Now that could ever happen, could it? It would be illegal to profit by knowingly circulating false or misleading information. We can’t imagine anyone in the investment banking business doing it.
Yes, internal quarrelling is a sure sign that Wall Street is really worried about its model. It’s like watching a bunch of high school cheerleaders gossip about who’s cheating on who’s boyfriend. Normally these institutions are united in their Olympian disdain for the individual investor. They are now divided over their mistrust of one another.
To modify an ancient phrase, “Those whom the gods wish to destroy they first make envious.”
Now, about this inflation issue.
If you navigate your way to the Glossary of Terms and Definitions at the Reserve Bank’s website, here is how you’ll find the word inflation defined:
A measure of the change (increase) in the general level of prices.
That is simply wrong. But rather than acting like a school teacher about it, we’ll give you an example of why this definition mistakes an effect for the cause.
Let’s say you’re in a bar having a quiet drink. Next to you is a man drooling on his chicken parma. He later rouses himself and turns to make conversation with you, only his tongue is so thick you can’t understand anything he’s said. Much later, he strips naked and dances up and down the length of the bar, shouting that the Dow is going to 20,000. After the police come and arrest Jim Cramer, they ask you a few questions.
“Did you know the suspect was drunk because he couldn’t hold his head up?”
“Did you know the suspect was drunk because he danced a jig in your mashed potatoes?”
“Did you know he was drunk because he claimed the Dow was going to 20,000?”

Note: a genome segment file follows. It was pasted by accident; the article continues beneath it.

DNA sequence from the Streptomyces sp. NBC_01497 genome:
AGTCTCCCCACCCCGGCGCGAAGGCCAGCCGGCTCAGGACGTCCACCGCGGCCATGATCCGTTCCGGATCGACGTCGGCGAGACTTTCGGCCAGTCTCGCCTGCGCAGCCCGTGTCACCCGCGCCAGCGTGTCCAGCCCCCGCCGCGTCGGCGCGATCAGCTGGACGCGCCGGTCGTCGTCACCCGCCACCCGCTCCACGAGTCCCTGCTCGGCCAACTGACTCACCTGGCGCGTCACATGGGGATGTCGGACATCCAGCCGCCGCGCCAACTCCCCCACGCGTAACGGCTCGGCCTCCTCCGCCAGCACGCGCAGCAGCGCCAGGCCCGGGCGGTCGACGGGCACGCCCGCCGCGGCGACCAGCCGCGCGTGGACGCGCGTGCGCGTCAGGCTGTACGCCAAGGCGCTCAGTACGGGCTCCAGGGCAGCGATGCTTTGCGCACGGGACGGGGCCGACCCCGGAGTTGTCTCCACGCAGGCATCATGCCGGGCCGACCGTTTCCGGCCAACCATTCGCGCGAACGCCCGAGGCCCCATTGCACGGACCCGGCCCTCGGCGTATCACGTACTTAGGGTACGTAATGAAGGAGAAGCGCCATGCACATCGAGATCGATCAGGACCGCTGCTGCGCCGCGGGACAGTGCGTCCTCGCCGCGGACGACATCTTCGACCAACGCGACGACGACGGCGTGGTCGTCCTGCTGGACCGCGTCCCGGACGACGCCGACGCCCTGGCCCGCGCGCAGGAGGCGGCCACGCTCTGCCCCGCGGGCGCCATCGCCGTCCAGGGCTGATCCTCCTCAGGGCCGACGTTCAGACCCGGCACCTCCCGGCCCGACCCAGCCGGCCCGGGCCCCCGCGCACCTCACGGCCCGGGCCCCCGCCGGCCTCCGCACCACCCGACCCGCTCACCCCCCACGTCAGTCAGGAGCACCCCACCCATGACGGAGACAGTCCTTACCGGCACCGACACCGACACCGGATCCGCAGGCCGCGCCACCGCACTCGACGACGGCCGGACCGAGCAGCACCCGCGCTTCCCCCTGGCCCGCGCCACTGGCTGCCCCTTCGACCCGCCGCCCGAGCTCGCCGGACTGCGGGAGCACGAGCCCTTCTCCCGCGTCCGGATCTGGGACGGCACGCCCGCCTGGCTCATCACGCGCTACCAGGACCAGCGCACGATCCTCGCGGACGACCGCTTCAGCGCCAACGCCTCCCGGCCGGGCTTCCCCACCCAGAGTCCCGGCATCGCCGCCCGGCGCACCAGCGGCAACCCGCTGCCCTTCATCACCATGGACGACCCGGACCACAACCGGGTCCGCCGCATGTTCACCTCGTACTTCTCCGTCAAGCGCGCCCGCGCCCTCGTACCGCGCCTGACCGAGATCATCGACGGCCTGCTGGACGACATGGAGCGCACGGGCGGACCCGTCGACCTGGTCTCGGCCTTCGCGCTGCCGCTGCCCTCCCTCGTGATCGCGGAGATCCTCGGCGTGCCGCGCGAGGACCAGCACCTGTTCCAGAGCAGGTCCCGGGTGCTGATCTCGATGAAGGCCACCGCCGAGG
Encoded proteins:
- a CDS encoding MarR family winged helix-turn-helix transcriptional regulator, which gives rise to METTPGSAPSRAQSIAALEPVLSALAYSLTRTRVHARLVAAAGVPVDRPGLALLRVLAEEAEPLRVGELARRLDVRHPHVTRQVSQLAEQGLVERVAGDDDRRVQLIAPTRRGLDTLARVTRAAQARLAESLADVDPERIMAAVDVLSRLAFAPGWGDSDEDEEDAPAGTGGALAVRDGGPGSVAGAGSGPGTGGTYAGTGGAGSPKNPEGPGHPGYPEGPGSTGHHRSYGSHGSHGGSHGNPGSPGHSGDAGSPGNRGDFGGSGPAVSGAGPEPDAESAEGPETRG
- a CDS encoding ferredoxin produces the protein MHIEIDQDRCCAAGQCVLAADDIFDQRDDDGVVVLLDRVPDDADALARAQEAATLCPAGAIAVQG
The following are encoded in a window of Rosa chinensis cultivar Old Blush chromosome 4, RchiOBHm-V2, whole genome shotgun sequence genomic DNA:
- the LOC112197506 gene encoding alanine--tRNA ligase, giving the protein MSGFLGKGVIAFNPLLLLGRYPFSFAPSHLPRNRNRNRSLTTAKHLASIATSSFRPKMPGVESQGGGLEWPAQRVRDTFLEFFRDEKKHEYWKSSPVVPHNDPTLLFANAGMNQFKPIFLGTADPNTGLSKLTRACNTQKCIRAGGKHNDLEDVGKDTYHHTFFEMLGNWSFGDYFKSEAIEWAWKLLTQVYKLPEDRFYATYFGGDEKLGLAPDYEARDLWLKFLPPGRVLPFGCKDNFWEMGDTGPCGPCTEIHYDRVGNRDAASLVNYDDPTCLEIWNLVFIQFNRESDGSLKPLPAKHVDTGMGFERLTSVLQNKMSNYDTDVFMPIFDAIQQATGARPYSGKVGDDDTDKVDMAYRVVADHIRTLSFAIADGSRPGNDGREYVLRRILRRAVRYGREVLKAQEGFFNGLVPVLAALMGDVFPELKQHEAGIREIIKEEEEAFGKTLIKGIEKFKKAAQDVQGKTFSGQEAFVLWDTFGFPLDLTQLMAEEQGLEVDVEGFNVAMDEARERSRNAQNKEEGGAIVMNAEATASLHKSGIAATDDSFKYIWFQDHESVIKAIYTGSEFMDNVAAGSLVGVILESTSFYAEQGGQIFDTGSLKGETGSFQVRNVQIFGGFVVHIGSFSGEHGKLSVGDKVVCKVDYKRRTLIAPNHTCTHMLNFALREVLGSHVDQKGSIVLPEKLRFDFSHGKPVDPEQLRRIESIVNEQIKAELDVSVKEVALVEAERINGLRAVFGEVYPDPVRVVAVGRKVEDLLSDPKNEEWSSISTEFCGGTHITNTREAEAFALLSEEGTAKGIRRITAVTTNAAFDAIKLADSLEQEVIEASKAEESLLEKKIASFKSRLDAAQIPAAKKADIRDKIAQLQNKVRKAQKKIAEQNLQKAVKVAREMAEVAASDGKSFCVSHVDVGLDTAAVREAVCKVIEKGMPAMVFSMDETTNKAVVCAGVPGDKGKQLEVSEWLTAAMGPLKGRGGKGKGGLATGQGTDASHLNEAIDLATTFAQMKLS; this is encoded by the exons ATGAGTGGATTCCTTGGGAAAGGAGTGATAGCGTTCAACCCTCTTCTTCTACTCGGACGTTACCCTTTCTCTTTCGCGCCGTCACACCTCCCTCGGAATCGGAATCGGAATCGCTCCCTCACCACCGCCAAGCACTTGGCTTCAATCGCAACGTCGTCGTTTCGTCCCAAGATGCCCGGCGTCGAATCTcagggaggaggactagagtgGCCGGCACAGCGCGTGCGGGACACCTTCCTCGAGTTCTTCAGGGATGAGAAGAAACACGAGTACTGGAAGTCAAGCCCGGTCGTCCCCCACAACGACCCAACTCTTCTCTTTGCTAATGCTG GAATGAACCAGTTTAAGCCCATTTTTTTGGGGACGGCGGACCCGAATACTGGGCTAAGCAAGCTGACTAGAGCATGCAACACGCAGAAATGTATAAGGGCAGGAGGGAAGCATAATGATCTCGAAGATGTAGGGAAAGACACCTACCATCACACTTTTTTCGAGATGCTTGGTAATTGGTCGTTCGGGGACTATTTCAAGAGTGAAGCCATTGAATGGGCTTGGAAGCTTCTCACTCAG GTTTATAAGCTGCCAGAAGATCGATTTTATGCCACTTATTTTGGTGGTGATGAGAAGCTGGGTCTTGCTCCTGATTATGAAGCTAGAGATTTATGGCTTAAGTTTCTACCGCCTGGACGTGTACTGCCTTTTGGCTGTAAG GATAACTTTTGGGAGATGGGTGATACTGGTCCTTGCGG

“Then how did you know he was drunk?”
“Because I saw him drink eight beers, three shots of vodka, and a purple hooter.”
“You mean you knew he was drunk because he’d consumed too much alcohol?”
Inflation is caused by an increase in money supply. Rising prices are merely the effect of the increased money supply. You wouldn’t blame rising prices on excess demand any more than you’d attribute a man’s drunkenness to his behaviour. The effects cannot be the cause.
-You don’t cool inflation by cooling demand. You cool inflation by making sure the growth in the money supply does not exceed the growth in the economy. When money supply growth exceeds real growth in goods and services, prices are going to rise. It all begins with the artificially adjusted supply of money.
Simple price rises are not inflationary. For example, with low unemployment in Australia, wages are going to rise. This is a simple case of supply and demand, and doesn’t have as much to do with the supply of money. But rising prices don’t always indicate inflation. You get inflation when the money supply expands, plain and simple.
For years in Australia, money and credit growth has exceeded GDP growth. This is what causes inflation. The RBA knows this. It published the graph below. What do you think it means?
The RBA says that, “Broad money is defined as currency (that is, notes and coins held by the private non-bank sector) and highly liquid assets held at financial institutions by the private sector, including deposits, cash management trusts (CMTs) and certificates of deposit (CDs).”
You can’t make this stuff up. It is what it is. The Bank erroneously believes that inflation is a rise in prices. But a rise in the general level of prices can only occur if there is first a rise in the money supply. And as you can see, the Bank knows full well that broad money has been growing at double digit rates for years, most recently at 17%. It should not come as a surprise then, that prices are rising. But you can’t blame it on consumer demand. Inflation begins and ends with money supply growth.
Just exactly why governments pursue systematic inflationary policies is another question. And it’s not just an economic question either. It’s partly moral and partly philosophical and somewhat diabolical. More on that tomorrow. And by all means, if you believe we’ve made a mistake in our interpretation or mischaracterised the RBA’s definition of inflation, let us know at firstname.lastname@example.org.